Accuracy Scale?

Errant thought:

We have lots of scales, benchmarks and yard sticks for various things, but what about an accuracy or a realism scale? It would probably have to be an approximation, or something far more complex than high school algebra, but it might work.

Here’s where this comes from: When we do 3D, we cheat a lot of things. A skin shader and painted texture is a simpler way of making realistic-looking skin than doing a dermis, epidermis, fat layers, and blood vessels and then telling our poor busted computers to calculate the light bounces. A skin shader fits our visual purposes perfectly. When we do carpet pile, very rarely does one go through the trouble of making a complex particle system for it, etc.

Additionally, in video games, most are simulations of some reality or another and tend to fake a lot of mechanics. Anyone familiar with State of Decay saw arguably the most ambitious but ultimately, by contrast, arcade-style zombie sim ever. ‘Food’ was an automatic shortcut to something that raises an arbitrary measurement called ‘stamina’ that allowed you to sprint or swing your weapon, whereas anyone who’s ever gone out and done demolitions or heavy remodeling knows, you get so many swings on that sledge hammer before you rest a bit, and eating something in the midst of swinging it doesn’t automatically give you another few swings. Same thing for sprinting: run a block, munch, run another block, munch, beat a hoard of zombies to death with a fire poker. Not how human metabolism works.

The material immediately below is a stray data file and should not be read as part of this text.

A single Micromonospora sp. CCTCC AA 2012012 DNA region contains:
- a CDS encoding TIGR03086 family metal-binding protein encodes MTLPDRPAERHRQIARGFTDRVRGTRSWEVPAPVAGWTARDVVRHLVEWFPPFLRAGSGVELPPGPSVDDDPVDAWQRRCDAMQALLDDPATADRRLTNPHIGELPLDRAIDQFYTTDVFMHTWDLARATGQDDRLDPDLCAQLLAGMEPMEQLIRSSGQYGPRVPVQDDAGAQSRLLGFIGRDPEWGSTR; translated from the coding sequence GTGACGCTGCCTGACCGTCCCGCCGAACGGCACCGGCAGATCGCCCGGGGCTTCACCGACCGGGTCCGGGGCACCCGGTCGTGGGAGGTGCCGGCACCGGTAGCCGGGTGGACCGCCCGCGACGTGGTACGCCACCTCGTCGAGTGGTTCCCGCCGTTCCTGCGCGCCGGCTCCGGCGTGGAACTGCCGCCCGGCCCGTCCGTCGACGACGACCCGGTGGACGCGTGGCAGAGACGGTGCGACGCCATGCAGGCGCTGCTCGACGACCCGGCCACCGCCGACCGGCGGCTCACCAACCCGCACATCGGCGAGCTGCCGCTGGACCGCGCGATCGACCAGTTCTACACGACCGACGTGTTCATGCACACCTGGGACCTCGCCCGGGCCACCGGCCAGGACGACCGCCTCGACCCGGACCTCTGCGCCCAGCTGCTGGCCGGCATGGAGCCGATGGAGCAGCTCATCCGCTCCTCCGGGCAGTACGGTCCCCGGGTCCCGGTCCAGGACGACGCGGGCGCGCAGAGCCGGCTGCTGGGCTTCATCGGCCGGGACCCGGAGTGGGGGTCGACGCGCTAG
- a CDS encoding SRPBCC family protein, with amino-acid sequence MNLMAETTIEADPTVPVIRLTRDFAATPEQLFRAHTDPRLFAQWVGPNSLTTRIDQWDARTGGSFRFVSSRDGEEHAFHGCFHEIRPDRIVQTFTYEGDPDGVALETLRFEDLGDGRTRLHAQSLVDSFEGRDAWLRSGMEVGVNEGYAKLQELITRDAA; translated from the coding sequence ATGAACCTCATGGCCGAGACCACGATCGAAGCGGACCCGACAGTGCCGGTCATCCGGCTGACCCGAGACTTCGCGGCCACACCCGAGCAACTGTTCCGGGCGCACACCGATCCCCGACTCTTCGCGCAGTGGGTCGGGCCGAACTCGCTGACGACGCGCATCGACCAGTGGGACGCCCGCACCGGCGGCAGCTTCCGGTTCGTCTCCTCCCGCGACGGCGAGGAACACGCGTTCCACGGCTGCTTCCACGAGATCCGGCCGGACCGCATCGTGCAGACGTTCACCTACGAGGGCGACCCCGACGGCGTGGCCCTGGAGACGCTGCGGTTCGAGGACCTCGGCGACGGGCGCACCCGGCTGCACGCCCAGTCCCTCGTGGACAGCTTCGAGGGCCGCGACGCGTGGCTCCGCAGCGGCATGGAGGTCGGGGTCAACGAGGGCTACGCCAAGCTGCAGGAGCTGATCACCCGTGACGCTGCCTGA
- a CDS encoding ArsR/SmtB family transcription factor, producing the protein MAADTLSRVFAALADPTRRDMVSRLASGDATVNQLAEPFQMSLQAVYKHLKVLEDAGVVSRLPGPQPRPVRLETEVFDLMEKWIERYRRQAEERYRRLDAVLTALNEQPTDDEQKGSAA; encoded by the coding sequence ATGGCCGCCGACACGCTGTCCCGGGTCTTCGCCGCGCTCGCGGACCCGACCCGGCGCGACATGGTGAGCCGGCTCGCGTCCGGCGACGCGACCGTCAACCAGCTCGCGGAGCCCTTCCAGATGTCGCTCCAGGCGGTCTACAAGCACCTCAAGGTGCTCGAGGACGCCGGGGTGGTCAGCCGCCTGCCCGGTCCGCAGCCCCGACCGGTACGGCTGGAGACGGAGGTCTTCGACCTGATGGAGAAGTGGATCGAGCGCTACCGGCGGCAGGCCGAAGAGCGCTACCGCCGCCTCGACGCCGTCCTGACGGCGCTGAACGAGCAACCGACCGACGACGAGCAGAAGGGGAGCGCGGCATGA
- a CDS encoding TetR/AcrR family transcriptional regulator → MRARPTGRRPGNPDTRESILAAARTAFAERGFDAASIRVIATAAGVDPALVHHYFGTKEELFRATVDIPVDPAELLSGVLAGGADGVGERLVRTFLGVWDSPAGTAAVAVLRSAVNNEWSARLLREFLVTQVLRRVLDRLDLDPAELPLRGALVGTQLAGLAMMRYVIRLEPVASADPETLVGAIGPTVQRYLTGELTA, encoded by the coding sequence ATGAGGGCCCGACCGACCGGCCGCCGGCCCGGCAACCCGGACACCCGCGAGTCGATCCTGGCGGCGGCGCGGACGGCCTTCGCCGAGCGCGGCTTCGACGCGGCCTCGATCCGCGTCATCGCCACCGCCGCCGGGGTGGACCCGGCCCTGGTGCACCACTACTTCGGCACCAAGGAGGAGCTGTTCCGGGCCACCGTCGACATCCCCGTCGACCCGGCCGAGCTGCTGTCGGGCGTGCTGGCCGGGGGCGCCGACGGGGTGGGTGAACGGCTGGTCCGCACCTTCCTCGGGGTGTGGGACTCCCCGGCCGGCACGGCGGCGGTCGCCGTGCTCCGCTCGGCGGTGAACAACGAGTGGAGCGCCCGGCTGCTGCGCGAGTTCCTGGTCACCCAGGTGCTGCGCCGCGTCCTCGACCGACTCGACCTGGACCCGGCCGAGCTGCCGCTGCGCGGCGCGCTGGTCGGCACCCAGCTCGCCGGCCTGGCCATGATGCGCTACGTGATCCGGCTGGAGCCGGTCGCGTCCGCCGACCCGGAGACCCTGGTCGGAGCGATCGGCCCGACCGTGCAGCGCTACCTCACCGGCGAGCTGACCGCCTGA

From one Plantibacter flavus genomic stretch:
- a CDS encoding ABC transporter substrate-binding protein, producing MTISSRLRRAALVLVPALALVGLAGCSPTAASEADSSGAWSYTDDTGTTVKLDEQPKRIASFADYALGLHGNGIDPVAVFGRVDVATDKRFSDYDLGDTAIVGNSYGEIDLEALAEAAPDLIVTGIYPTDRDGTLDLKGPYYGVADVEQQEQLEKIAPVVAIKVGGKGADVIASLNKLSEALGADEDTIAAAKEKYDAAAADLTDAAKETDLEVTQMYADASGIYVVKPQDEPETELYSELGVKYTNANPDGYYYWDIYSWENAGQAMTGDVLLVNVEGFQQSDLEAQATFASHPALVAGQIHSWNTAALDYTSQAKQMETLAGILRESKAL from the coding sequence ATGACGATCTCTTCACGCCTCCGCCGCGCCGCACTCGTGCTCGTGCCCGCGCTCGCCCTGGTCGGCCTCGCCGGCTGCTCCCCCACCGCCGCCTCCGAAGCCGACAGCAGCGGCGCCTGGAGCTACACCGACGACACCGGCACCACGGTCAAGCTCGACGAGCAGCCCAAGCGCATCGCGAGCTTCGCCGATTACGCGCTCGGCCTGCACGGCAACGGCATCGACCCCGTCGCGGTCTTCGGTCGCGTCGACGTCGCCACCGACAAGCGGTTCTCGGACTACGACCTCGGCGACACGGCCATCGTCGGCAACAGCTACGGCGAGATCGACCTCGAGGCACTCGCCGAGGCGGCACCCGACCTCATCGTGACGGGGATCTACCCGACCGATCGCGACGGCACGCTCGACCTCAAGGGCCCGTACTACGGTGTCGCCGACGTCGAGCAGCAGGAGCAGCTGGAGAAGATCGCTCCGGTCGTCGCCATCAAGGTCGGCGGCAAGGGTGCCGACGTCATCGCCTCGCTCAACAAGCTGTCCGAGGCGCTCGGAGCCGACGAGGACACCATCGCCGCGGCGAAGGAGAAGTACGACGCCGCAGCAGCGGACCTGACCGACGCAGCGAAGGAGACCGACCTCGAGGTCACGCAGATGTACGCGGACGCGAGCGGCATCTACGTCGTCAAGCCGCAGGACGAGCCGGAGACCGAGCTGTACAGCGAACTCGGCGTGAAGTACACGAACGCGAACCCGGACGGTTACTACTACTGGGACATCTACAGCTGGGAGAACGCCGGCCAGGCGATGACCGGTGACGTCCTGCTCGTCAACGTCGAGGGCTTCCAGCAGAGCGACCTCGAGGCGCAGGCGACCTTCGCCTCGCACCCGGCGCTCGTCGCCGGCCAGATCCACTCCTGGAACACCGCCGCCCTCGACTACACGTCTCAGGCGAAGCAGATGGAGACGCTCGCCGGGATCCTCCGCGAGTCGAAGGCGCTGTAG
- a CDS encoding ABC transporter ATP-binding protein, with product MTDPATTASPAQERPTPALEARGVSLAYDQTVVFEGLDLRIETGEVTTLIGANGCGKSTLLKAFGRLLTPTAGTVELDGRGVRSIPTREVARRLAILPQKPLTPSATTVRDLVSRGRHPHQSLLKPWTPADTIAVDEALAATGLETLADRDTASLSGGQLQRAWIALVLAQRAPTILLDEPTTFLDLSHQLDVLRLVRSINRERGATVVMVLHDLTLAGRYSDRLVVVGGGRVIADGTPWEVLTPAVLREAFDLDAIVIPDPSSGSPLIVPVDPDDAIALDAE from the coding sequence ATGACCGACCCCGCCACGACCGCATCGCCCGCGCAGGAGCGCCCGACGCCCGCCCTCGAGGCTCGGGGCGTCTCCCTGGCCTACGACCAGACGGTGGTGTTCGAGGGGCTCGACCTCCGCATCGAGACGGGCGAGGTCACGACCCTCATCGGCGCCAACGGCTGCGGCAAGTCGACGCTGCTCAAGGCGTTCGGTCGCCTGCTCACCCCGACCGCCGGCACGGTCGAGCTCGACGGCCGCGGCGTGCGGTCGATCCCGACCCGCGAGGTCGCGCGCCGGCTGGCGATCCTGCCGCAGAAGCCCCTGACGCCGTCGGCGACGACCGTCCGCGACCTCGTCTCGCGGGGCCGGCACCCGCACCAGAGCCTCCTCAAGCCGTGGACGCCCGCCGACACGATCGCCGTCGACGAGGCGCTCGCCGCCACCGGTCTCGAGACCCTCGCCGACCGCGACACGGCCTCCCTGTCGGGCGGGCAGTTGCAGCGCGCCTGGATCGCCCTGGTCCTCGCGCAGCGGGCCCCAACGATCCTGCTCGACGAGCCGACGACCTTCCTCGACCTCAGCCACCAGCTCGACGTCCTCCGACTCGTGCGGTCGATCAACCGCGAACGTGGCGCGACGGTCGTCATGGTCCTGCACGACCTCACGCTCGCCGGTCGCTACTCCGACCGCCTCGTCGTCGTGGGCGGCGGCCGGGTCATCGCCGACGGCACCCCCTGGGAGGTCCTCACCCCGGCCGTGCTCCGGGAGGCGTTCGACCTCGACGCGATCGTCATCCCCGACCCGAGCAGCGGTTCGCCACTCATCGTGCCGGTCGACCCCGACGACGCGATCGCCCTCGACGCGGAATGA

Sure it mimicked realism, but how actually realistic was it?

What about a scale?

Has anyone else ever thought similarly? :spin:

I think what you are trying to describe is really hard to boil down to a single metric. In order to have a meaningful scale, you would need to simplify so many of those complex things that you want to understand the accuracy of. Without some degree of simplification, the measurement would be just as complicated as the thing itself, and simplified down it no longer represents somehting meaningful.

This isn’t meant to be a judgement of this idea, more of a judgement on the reductionist thinking commonly associated with the scientific process. Holistic attributes are hard to quantify.